So, you’ve made a decision to select and buy your first¬-ever recreational vessel among numerous boats for sale in Texas. You’ve also made every conceivable preparation prior to your decision—you earned your license, brushed up on your sailor skills, and acquired all necessary equipment.
However, beyond all of the fancy equipment and skills you now have, you still have to focus on one more: proper loading of your boat to maximize on-sea performance, and prevent it from sinking or capsizing prematurely. As BoatingMag.com contributor Pete McDonald writes:
While other forces such as wind and current factor in, weight matters – not only how much weight is brought aboard, but also where it is located. Knowing how to deal with weight can help your efficiency and safekeeping.
As your boat’s skipper, it is your responsibility to keep the load on board your boat appropriately distributed, way before you launch it for the first time (or in the case of used boats for sale in Texas, give it a taste at being seaborne again). So, how do you do it?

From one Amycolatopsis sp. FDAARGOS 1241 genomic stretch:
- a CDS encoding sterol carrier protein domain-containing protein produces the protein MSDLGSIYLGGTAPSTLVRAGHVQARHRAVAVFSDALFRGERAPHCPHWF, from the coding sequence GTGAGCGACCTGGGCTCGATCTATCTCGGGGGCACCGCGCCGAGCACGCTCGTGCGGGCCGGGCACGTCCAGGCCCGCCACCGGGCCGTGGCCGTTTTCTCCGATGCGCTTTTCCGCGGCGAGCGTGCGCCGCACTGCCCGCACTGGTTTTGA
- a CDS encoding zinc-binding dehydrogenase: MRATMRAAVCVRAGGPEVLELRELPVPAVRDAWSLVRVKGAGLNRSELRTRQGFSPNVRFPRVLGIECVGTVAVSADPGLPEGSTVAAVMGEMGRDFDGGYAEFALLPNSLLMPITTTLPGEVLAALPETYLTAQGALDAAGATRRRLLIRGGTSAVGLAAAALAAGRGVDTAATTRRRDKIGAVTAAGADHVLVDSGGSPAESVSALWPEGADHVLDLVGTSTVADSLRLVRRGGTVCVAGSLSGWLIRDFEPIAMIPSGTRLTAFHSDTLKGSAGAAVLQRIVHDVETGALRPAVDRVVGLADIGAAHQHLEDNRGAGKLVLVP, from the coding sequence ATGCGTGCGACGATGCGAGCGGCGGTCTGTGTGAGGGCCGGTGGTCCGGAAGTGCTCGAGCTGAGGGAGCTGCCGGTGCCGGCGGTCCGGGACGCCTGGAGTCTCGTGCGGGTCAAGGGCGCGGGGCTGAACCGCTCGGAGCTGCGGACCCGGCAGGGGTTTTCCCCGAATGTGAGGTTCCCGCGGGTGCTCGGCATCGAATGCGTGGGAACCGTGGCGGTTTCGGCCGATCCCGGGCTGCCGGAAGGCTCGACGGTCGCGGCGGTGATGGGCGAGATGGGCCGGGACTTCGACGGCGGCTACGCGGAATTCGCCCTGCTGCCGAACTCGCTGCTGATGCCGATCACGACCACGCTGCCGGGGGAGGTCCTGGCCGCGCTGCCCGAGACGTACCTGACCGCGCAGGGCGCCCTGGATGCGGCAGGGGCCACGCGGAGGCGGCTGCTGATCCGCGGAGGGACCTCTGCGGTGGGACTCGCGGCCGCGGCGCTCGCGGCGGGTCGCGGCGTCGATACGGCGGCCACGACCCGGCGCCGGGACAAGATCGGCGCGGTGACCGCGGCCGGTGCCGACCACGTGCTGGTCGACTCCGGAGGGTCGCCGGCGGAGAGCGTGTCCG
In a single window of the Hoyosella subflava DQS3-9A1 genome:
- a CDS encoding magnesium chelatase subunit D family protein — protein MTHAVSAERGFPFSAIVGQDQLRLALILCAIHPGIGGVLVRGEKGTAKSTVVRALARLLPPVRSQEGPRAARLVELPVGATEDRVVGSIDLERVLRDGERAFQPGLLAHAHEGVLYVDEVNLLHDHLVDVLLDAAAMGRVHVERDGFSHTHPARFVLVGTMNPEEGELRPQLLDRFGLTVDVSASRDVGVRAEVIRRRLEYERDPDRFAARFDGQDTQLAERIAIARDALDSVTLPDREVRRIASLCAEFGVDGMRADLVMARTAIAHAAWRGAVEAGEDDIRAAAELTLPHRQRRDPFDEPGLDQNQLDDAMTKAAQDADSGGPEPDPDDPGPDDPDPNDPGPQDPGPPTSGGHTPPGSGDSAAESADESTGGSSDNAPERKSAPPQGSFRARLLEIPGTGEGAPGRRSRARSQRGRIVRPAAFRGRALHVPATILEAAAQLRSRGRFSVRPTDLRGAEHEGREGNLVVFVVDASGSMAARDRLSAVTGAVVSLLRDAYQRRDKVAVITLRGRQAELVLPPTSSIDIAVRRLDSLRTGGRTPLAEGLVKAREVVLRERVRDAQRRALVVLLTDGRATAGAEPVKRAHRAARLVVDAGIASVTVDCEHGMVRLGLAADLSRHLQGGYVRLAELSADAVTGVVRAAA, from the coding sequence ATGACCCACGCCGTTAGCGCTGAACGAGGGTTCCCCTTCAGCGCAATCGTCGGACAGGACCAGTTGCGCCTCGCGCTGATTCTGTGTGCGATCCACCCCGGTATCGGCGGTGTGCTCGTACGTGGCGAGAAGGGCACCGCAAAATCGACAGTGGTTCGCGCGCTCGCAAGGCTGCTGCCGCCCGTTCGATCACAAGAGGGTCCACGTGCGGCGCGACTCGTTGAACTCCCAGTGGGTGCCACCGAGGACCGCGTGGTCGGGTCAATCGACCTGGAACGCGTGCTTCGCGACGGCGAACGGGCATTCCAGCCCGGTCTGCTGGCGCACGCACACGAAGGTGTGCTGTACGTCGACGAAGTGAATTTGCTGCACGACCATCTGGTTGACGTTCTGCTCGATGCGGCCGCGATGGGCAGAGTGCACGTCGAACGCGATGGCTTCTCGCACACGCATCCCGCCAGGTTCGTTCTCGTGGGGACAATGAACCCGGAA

Balancing weight on a boat begins and ends with the vessel’s centers of gravity and buoyancy. The center of gravity is the single point on a boat where gravity acts upon, while the center of buoyancy provides the contradictory force that keeps the boat afloat.
If you have an aluminum boat, it can be trickier to ensure weight is evenly distributed. This is because aluminum boats have lighter hulls. However, righting the boat is still perfectly doable. For instance, if your boat is front-heavy, shift a considerable amount of weight to the backside to even out the load, and vice versa. This method also applies in evening out the boat’s left and right side.
The idea behind evening out the load is this: The centers of buoyancy and gravity intersect at what’s called the metacenter, which is technically the one responsible for keeping the boat stable. Think of the centers of gravity, buoyancy and metacenter as being aligned in a straight line. Once the metacenter breaks the alignment and leans at any direction, the boat is more likely to tip.
You can prevent this instability by exercising great caution, especially when guests are boarding your boat. Always tell your passengers to step low to the boat’s center while holding on to the sides, and keep themselves seated. They shouldn’t also jump from the dock onto the boat, as such sudden movement can upset the delicate balance. Once everybody is aptly settled in, it’s time that the boat take its journey from dealers like White’s Marine Center to the docks, and then out to sea.
(Source: Balancing Weight on Board, BoatingMag.com, April 10, 2012)